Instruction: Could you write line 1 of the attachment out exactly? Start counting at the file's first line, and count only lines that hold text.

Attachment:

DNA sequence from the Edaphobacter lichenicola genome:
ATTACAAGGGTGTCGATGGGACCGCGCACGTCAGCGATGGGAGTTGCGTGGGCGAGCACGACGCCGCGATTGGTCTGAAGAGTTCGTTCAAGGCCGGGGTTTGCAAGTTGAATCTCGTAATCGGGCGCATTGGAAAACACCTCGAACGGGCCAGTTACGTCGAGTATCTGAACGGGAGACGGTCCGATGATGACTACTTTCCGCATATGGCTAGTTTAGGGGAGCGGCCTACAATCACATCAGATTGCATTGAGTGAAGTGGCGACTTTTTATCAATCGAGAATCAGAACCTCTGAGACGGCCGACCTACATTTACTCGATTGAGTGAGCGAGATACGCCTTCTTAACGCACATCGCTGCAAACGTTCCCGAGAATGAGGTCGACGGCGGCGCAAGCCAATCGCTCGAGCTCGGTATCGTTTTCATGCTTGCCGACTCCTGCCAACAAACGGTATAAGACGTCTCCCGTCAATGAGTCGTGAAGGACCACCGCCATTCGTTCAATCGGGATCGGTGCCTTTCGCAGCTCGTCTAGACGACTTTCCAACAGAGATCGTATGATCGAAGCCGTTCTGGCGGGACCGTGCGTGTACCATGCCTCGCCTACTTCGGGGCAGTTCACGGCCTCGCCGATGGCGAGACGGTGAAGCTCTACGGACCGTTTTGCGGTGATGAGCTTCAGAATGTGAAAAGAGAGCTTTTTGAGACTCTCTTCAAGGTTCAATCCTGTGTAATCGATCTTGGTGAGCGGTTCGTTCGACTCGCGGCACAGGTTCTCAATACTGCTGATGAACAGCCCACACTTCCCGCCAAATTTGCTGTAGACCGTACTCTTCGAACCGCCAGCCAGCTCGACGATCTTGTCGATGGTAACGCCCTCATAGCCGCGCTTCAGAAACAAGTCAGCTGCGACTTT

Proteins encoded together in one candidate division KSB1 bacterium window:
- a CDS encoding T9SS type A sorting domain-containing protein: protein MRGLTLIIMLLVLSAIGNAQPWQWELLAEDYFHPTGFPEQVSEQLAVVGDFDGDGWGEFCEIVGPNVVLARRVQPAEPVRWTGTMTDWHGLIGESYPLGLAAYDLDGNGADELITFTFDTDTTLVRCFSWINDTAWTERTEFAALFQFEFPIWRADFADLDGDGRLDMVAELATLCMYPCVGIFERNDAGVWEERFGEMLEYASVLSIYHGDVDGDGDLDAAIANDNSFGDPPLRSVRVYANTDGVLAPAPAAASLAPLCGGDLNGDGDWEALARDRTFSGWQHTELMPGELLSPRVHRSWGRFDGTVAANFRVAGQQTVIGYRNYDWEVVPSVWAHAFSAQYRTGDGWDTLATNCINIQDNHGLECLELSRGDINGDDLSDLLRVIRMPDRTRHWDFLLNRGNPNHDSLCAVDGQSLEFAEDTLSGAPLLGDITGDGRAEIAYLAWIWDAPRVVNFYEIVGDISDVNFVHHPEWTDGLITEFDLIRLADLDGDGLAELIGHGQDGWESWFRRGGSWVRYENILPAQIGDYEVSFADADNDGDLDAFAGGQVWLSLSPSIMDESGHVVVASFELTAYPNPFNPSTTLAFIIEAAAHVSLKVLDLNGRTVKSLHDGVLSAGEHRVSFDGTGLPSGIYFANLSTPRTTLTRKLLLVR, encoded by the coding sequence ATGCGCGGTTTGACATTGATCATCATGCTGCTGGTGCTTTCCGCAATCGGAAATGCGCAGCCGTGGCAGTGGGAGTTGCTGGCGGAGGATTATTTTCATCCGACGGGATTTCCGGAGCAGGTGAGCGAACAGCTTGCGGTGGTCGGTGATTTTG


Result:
DNA sequence from the Edaphobacter lichenicola genome: